It is a dialogue that is renewed whenever we again hear the Spirit say, “Today, if you hear His voice . . . ”  If you Hear Him, you will have to drop whatever is in your hands and come to Him.  You will have to turn around.  You will have to let go.  You will have to deny yourself.  You will need to turn around and look for the fire in the bush that is not consumed by the fire.  You will have to go to an altar, and this the altar that is called the altar of sacrifice.  That is the place where God says, “Present yourself to me, a living sacrifice.”

It is then during that moment of turning to the Lord, that the Scripture says, “I urge you then, to live a life worthy of the calling you have received.”

If Christ is in us, the life we live is lived by faith in Christ; that is why the Scripture says, “it is no longer I but Christ who lives in me.”  Yet this truth is not the topic of this verse, “live a life worth of the calling you have received.”  Rather this verse says that if the Lord has met you and spoke to you on the day when he says “today, if you hear his voice,” then on that day also, the Scripture says, “I urge you then, to live a life worthy of the calling you have received.”

On that day, the Lord will again reveal to you the footsteps of Jesus.  You again look for those footsteps, and take the first step.  You take the first step and you will find the life of Jesus transforming you.

For on the day the Lord comes to you and says present yourself to me, He will then ask you on that day to “put off” something.  All through life, there is a stripping down.  The act of “putting off” never ends.  For all the so-called imperatives in Ephesians chapters 4 to 6 are really not so much “commands” or “imperatives” but are truly examples of many other possible behaviours the Lord will ask us to “put off,” as well as behaviours that on that day, He will ask us to “put on.”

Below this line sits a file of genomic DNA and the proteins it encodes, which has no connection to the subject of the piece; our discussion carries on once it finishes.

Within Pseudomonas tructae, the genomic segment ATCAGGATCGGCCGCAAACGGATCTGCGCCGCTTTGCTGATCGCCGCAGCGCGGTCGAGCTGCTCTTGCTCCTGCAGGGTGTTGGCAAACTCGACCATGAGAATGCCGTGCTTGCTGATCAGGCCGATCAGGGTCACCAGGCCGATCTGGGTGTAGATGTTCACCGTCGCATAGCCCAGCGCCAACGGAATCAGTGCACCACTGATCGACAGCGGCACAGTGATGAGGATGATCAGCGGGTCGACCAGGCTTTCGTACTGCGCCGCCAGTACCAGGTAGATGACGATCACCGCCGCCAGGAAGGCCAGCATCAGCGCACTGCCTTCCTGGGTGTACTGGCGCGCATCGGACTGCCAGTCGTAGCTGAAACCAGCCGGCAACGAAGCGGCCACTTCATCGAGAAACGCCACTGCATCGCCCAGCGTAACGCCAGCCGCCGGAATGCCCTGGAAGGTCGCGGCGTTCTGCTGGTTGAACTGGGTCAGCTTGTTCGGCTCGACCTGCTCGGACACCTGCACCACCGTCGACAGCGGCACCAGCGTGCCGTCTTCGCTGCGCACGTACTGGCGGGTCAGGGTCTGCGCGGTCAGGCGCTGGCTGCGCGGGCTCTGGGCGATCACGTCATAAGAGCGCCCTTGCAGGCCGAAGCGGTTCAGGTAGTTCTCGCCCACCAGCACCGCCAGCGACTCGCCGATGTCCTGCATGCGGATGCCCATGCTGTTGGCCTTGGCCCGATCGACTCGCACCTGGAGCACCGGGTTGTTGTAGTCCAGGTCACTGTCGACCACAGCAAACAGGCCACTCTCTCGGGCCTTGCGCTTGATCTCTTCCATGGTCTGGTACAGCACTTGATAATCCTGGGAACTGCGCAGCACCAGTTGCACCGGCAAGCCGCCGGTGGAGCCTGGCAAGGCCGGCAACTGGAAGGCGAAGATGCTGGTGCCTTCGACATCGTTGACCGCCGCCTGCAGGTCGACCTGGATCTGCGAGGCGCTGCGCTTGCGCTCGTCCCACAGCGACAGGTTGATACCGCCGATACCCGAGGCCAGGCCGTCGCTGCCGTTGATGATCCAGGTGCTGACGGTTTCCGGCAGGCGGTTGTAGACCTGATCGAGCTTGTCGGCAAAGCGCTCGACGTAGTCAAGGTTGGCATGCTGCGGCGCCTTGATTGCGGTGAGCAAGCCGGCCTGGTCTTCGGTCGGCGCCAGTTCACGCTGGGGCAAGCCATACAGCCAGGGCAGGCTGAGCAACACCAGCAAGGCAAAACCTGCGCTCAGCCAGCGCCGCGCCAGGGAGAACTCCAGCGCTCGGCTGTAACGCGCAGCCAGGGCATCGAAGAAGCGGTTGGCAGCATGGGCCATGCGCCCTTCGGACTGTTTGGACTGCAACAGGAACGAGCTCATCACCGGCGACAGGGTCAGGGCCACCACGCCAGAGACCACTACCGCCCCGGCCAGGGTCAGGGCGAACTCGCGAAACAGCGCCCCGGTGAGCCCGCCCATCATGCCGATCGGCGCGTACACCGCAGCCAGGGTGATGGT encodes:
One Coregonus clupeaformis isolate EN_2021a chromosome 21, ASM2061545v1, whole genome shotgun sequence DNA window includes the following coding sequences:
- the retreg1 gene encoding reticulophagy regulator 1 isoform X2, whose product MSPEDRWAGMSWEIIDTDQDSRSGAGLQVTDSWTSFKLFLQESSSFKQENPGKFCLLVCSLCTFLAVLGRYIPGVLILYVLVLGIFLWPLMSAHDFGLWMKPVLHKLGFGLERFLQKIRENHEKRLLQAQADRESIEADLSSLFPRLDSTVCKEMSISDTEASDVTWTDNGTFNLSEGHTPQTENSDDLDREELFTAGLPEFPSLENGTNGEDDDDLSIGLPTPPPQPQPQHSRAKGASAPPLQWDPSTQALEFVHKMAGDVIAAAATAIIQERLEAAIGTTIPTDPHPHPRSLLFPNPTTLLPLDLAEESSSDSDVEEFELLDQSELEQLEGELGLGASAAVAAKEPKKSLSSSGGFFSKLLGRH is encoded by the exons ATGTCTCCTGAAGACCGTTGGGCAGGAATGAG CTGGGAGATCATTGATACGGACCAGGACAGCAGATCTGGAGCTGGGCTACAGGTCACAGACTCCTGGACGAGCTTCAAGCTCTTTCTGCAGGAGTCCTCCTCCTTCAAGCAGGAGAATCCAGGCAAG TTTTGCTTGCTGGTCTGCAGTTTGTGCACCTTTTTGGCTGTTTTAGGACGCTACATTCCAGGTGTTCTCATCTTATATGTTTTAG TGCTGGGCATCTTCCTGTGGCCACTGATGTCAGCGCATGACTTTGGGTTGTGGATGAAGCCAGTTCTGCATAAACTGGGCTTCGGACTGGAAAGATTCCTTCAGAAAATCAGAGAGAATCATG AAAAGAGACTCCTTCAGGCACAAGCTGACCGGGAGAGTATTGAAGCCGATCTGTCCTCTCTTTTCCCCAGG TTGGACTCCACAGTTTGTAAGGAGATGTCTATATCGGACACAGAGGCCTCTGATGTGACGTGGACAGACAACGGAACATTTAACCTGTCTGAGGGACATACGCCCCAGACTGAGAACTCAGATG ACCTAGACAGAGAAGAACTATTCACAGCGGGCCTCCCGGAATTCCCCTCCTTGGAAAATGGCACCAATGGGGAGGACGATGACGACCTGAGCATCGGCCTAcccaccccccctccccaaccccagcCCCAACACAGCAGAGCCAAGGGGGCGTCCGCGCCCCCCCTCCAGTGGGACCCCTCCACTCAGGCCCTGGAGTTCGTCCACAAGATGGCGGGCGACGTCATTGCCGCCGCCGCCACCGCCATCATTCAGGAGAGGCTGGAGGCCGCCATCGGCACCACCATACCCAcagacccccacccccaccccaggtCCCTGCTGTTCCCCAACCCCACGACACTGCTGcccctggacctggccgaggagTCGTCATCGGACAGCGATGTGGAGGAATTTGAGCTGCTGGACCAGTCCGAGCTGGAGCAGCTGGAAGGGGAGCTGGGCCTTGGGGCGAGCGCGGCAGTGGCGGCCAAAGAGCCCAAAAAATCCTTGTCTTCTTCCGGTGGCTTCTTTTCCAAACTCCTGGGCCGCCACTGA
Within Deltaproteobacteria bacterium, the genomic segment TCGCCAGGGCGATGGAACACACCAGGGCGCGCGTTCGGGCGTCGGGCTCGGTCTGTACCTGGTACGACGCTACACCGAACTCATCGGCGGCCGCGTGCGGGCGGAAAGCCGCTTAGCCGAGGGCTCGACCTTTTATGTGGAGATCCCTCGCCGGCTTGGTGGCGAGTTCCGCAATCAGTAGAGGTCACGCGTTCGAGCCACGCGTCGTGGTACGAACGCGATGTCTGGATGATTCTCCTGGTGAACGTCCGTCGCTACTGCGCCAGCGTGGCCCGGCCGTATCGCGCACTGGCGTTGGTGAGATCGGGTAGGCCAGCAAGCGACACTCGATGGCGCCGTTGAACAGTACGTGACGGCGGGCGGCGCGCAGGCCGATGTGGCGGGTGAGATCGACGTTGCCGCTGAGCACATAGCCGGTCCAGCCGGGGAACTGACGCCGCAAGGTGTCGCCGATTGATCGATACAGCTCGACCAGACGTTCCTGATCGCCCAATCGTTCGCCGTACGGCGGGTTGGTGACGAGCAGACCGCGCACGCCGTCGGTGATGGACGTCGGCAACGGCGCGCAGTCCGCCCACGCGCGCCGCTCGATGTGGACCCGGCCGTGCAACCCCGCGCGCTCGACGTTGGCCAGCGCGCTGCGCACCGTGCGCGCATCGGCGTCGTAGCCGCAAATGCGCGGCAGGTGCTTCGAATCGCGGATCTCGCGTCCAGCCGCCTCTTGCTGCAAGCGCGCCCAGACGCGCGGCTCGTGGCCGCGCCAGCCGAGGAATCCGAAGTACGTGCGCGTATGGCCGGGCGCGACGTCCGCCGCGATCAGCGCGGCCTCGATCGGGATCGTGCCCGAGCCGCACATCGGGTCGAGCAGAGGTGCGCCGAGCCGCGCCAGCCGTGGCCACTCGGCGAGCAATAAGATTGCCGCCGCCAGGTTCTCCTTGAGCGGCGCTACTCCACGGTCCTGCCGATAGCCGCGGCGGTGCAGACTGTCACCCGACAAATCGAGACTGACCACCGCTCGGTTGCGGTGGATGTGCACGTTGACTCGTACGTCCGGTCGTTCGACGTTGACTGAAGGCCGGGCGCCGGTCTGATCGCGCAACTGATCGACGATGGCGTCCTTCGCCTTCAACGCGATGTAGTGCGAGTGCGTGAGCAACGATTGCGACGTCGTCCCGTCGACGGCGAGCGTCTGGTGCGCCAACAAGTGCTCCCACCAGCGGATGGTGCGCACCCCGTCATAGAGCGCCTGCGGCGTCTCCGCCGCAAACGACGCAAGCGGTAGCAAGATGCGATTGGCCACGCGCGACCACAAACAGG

The Christian who lives in the hand of God is truly as an onion that needs to be peeled.  The peeling is not without tears.  That is why in the midst of so many examples of things that must be “put off,” the Scriptures gives us this most important imperative:  “Be filled with the Spirit.”  To be filled with the Spirit is not a state of being.  It is not an indicative experience.  Such erroneous teachings are unfortunately encouraging people that they have no need to stop what they are doing and go to the well to drink from Jesus the baptizer in the Holy Spirit.

Being filled with the Spirit does not mean resting in the Lord, or enjoying the Lord or living right before the Lord.  To be filled with the Spirit involves a definitive act of turning to the Lord.  What it means is that we are to go to the Lord and ask Him to fill us with the Spirit of God all over again.

Jesus died and rose again that we may drink from the Spirit.  He is exalted at the right hand of God for this purpose: to pour forth the Spirit of God upon whomever would call upon Him.  He is the Baptiser in the Holy Spirit.

When Jesus comes to us as the Baptiser in the Holy Spirit, we are again filled with the love of God, and it burns like fire.  Why is this so?  It is so, because God is above all else— love.  No other attribute defines the whole essence of God.  Love is who God is.  When Jesus baptises us afresh in the Holy Spirit, we are baptized afresh in the love of God.

Now when the Lord says to you, “live a life worthy of the calling you received, He also says, “Be imitators of God, therefore, as dearly loved children and live a life of love.”  Imitate God and live a life of love.

On that day, the Lord will reveal to you the footsteps of Jesus.  You look for those footsteps, and take the first step.  You take the first step into the footprint of Jesus.  Then you will know it is Jesus who is working in you to will and to act according to His good purpose.